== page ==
Sometimes it truly is because the kid is angry and becomes aggressive. He may react impulsively, without thinking it through. But it is a mistake to believe this is the only reason teenagers fight.

Today's Adolescents Live in a Culture of Violence

It's in their music, their schools, their homes and their gangs. Many live in neighborhoods or attend schools where to fight is to survive. Yes, they have thought it through. No, going to a teacher or walking away may not be an option.

In some places, to do so is seen as a sign of weakness and may end up being more dangerous than fighting. The point is, you see the fighting, but you don't necessarily know what's behind it.

The Story of Target

Target's dad doesn't understand why his son continues to get into fights at school. Target is on probation for shoplifting and truancy. Every time he assaults a peer, he gets sent to detention. He's been in therapy for almost a year to find alternatives to fighting with no apparent success. His father, therapist and probation officer came to conclude that Target must actually like the excitement of fighting.

What no one stopped to consider was that Target goes to school with some very dangerous peers. He thinks that, if he doesn't fight, he'll be seen as weak and targeted by those peers, who have access to all sorts of weapons, He feels scared, and this fear leads to other feelings of vulnerability and shame. He responds to these thoughts and feelings with the actions of getting into physical fights. Target thinks that...(from page 74)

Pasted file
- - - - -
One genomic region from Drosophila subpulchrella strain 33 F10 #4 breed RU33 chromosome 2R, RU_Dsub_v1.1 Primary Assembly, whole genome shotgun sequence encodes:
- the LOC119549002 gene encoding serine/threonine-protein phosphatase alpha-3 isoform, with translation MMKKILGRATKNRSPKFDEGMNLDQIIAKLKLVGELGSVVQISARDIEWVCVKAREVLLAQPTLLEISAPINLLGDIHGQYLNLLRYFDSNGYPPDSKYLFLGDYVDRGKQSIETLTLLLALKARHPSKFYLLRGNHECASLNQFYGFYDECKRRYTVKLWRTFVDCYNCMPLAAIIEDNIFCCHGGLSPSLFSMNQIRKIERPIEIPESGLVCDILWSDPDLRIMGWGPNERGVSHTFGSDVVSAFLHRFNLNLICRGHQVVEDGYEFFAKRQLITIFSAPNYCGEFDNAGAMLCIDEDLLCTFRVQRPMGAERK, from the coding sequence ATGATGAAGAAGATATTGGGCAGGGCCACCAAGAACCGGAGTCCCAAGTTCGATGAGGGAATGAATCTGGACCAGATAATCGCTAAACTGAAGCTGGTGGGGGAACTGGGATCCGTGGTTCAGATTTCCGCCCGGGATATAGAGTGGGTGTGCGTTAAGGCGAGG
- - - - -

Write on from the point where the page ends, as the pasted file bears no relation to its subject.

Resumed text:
******

To read more pick up The Whipped Parent: Hope for Parents Raising an Out-of-Control Teen

 The Whipped Parent

 It's available on Amazon.com

Let's give THANKS to Marney Studaker-Cordner, Kimberly Abraham, and Kathryn O'Dea for bringing us insights into why adolescents fight with other teenagers. What they reveal makes sense to me. How about you.

*******

Please share your opinions about this blog post. Just click on the tiny comment link below. It will open up for you. We want to hear from you.

Couple Computer big stock
   Type Your Comment!

With warm wishes,

Jean Tracy, MSS

Sign up for my Free Parenting Newsletter and receive:

  • 80 Fun Activities to Share with Your Kids
  • 101 Ways to Get Your Children to Cooperate

****** If you liked this article, please write a comment and send it to your social media sites below.


These 10 Affirmations Help Parents Accept Themselves and Their Children!

Boy jumping

Children Need Parents to Be Accepting!

If you're a parent who needs to accept your child and yourself, you'll like these 10 parenting affirmations. Our expert parenting author, Shefali Tsabary, PhD, will share 5 affirmations for accepting your child and 5 self-accepting affirmations. Why not try them today?

If our children are behaving in a manner we deem to be "bad" out of a sense of defiance, the appropriate response is firmness. If they are being "bad" because they are having trouble handling painful emotions, we need to be understanding. If they are needy and clingy, we many need to be cuddly and attentive, or-if we have been overly attentive and haven't fostered independence in them-we may need to help them learn to be content in themselves and comfortable being alone...

5 Affirmations for Helping Parents Accept Their Child

1. I accept my child is different.

2. I accept my child is quiet.

3. I accept my child can be stubborn.

4. I accept my child takes time to warm up to things or people.

5. I accept my child gets upset quickly.

Why Parents Need to Accept Themselves

Our ability to accept our children is directly linked to our ability to accept ourselves-both as we are presently, and for what we have the potential to become. After all, how can we hope to raise our children to be freethinkers and free-spirited if we aren't these things ourselves? How can we raise independent, autonomous children if we ourselves aren't independent and autonomous? How can we raise another human being, and other spirit, if our own being has been largely dismissed, our spirit systematically squelched?